Integrating a Framework for Discovering Alternative App Stores in a Mobile App Monitoring Platform

  • Massimo Guarascio
  • Ettore Ritacco
  • Daniele Biondo
  • Rocco Mammoliti
  • Alessandra Toma
Conference paper
Part of the Lecture Notes in Computer Science book series (LNCS, volume 10785)

Abstract

Nowadays, implementing brand protection strategies has become a necessity for enterprises delivering services through dedicated apps. Increasingly, malicious developers spread unauthorized (fake, malicious, obsolete or deprecated) mobile apps through alternative distribution channels and marketplaces. In this work, we propose a framework for the early detection of these alternative markets advertised through social media such as Twitter or Facebook or hosted in the Dark Web. Specifically, it combines a data modeling approach and an ensemble learning technique, allowing to recommend web pages that are likely to represent alternative marketplaces. The framework has been implemented in a prototype system called Unauthorized App Store Discovery (UASD), and integrated in a security enterprise platform for the monitoring of malicious/unauthorized mobile apps. UASD allows to analyze web pages extracted from the Web and exploits a classification model to distinguish between real app stores and similar pages (i.e. blogs, forums, etc.) which can be erroneously returned by a common search engine. An experimental evaluation on a real dataset confirms the validity of the approach in terms of accuracy.

References

  1. 1.
    Breiman, L.: Bagging predictors. Mach. Learn. 24(2), 123–140 (1996)MathSciNetMATHGoogle Scholar
  2. 2.
    Buckland, M., Gey, F.: The relationship between recall and precision. J. Am. Soc. Inf. Sci. 45(1), 12–19 (1994)CrossRefGoogle Scholar
  3. 3.
    Costa, G., Guarascio, M., Manco, G., Ortale, R., Ritacco, E.: Rule learning with probabilistic smoothing. In: Pedersen, T.B., Mohania, M.K., Tjoa, A.M. (eds.) DaWaK 2009. LNCS, vol. 5691, pp. 428–440. Springer, Heidelberg (2009).  https://doi.org/10.1007/978-3-642-03730-6_34 CrossRefGoogle Scholar
  4. 4.
    Cover, T., Hart, P.: Nearest neighbor pattern classification. IEEE Trans. Inf. Theor. 13(1), 21–27 (2006)CrossRefMATHGoogle Scholar
  5. 5.
    Hall, M.A.: Correlation-based feature selection for machine learning. Technical report (1999)Google Scholar
  6. 6.
    Jolliffe, I.T.: Principal Component Analysis, 2nd edn. Springer, New York (2002).  https://doi.org/10.1007/b98835. http://www.worldcat.org/isbn/0387954422 MATHGoogle Scholar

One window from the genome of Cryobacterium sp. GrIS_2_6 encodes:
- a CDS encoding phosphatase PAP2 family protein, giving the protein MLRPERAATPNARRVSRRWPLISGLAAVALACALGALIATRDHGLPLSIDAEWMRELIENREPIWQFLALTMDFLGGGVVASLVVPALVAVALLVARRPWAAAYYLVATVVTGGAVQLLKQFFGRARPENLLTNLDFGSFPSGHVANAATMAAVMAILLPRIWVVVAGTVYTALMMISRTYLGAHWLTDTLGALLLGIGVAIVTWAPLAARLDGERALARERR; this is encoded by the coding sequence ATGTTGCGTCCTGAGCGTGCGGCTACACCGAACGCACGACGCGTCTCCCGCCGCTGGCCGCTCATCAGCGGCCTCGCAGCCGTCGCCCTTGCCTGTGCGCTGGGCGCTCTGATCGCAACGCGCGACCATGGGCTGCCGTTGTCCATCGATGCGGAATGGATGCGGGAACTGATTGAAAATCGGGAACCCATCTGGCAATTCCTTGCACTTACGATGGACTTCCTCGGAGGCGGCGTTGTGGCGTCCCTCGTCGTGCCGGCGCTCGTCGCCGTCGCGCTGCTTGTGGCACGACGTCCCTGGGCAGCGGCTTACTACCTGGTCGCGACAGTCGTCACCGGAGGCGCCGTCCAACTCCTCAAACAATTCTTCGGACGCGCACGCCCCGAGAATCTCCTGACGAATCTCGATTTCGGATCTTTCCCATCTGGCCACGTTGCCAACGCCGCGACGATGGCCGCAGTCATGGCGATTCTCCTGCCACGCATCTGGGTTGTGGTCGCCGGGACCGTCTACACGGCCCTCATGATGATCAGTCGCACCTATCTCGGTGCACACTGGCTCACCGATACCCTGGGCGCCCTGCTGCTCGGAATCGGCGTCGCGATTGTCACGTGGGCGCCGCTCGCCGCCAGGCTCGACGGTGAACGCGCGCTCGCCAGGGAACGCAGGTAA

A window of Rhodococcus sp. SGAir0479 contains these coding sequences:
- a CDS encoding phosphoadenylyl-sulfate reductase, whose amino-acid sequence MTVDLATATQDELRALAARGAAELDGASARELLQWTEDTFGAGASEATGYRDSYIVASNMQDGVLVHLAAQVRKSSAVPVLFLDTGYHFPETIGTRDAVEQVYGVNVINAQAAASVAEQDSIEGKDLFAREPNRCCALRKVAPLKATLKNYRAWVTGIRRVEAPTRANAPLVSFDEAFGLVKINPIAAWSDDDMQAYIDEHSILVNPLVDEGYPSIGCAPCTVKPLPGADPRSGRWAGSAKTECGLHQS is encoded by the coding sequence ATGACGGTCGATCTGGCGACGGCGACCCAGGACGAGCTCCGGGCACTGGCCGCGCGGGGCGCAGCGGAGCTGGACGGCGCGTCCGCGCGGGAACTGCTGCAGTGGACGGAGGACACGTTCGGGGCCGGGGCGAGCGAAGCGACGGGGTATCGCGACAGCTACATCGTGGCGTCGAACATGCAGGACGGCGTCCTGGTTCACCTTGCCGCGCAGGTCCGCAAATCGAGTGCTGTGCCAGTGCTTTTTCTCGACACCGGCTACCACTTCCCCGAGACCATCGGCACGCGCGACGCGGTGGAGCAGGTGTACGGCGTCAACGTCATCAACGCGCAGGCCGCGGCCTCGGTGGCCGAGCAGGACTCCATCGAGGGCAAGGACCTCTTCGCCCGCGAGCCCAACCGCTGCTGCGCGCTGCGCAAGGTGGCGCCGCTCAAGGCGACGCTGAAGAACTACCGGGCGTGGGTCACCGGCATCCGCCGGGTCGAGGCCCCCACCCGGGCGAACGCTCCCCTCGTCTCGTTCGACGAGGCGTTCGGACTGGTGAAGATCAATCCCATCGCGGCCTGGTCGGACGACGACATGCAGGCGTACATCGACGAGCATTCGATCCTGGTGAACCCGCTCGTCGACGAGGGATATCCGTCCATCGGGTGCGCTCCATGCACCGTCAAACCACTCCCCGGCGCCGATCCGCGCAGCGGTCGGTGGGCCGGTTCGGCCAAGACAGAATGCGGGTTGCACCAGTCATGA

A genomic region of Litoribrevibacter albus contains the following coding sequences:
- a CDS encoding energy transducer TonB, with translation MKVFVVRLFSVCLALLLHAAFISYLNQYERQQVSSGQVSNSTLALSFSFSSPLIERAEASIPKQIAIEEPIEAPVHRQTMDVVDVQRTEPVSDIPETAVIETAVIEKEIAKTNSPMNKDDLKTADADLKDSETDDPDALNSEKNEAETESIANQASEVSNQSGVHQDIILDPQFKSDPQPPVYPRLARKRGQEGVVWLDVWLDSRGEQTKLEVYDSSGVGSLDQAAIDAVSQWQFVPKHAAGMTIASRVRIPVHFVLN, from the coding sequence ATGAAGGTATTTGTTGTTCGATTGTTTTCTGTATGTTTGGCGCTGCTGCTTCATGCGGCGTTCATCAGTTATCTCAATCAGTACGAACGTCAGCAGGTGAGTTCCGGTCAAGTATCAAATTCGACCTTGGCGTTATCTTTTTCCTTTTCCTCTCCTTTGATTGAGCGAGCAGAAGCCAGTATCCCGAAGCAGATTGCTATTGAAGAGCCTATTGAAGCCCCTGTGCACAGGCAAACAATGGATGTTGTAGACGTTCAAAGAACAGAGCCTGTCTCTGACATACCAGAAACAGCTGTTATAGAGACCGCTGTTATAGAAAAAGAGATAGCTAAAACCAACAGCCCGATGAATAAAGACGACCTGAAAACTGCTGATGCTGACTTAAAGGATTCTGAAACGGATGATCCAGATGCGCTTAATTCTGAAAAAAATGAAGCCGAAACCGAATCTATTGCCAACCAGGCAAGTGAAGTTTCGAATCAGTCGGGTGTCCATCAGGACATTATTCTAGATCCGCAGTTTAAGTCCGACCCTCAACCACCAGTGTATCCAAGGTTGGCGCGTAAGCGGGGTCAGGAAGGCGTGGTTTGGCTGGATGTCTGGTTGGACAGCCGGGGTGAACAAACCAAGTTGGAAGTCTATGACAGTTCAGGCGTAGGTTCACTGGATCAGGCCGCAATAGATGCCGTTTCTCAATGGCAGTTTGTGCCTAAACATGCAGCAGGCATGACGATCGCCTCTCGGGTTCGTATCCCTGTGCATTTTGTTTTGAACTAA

7. 7.
    Jurek, A., Bi, Y., Wu, S., Nugent, C.: A survey of commonly used ensemble-based classification techniques. Knowl. Eng. Rev. 29(5), 551–581 (2014)CrossRefGoogle Scholar
  8. 8.
    Koehn, P.: Combining multiclass maximum entropy text classifiers with neural network voting. In: Ranchhod, E., Mamede, N.J. (eds.) PorTAL 2002. LNCS (LNAI), vol. 2389, pp. 125–131. Springer, Heidelberg (2002).  https://doi.org/10.1007/3-540-45433-0_19 CrossRefGoogle Scholar
  9. 9.
    Langley, P., Iba, W., Thompson, K.: An analysis of Bayesian classifiers. In: Proceedings of the Tenth National Conference on Artificial Intelligence, AAAI 1992, pp. 223–228. AAAI Press (1992)Google Scholar
  10. 10.
    Lecun, Y., Bengio, Y., Hinton, G.: Deep learning. Nature 521(7553), 436–444 (2015)CrossRefGoogle Scholar
  11. 11.
    Loglisci, C., Appice, A., Malerba, D.: Collective regression for handling autocorrelation of network data in a transductive setting. J. Intell. Inf. Syst. 46(3), 447–472 (2016)CrossRefGoogle Scholar
  12. 12.
    McCullagh, P., Nelder, J.A.: Generalized Linear Models, 2nd edn. Chapman & Hall, London (1989)CrossRefMATHGoogle Scholar
  13. 13.
    Phillips, S.J., Dudík, M., Schapire, R.E.: A maximum entropy approach to species distribution modeling. In: Proceedings of the Twenty-First International Conference on Machine Learning, ICML 2004, p. 83. ACM, New York (2004)Google Scholar
  14. 14.
    Powers, D.M.W.: Evaluation: from precision, recall and F-measure to ROC, informedness, markedness and correlation. J. Mach. Learn. Technol. 2(1), 37–63 (2011)MathSciNetGoogle Scholar
  15. 15.
    Purushotham, S., Tripathy, B.K.: Evaluation of classifier models using stratified tenfold cross validation techniques. In: Krishna, P.V., Babu, M.R., Ariwa, E. (eds.) ObCom 2011. CCIS, vol. 270, pp. 680–690. Springer, Heidelberg (2012).  https://doi.org/10.1007/978-3-642-29216-3_74 CrossRefGoogle Scholar
  16. 16.
    Rastogi, V., Chen, Y., Jiang, X.: Catch me if you can: evaluating android anti-malware against transformation attacks. Trans. Inf. Forensics Secur. 9(1), 99–108 (2014)CrossRefGoogle Scholar
  17. 17.
    van Rijsbergen, C.J.: Information Retrieval, 2nd edn. Butterworth-Heinemann, Newton (1979)MATHGoogle Scholar
  18. 18.
    Schapire, R.E.: The strength of weak learnability. Mach. Learn. 5(2), 197–227 (1990)Google Scholar
  19. 19.
    Webb, G.I., Boughton, J.R., Wang, Z.: Not so Naive Bayes: aggregating one-dependence estimators. Mach. Learn. 58(1), 5–24 (2005)CrossRefMATHGoogle Scholar
  20. 20.
    Wilson, J.M.: Brand protection 2020. Technical reports, Michigan State University (2015)Google Scholar
  21. 21.
    Wolpert, D.H.: Stacked generalization. Neural Netw. 5, 241–259 (1992)CrossRefGoogle Scholar
  22. 22.
    Zhang, H., Jiang, L., Su, J.: Hidden Naive Bayes. In: Proceedings of the 20th National Conference on Artificial Intelligence, AAAI 2005, vol. 2. AAAI Press (2005)Google Scholar

Copyright information

© Springer International Publishing AG, part of Springer Nature 2018

Authors and Affiliations

  • Massimo Guarascio
    • 1
  • Ettore Ritacco
    • 1
  • Daniele Biondo
    • 2
  • Rocco Mammoliti
    • 2
  • Alessandra Toma
    • 2
  1. 1.Institute for High Performance Computing and Networking of the Italian National Research Council (ICAR - CNR)ArcavacataItaly
  2. 2.Poste ItalianeRomeItaly

Personalised recommendations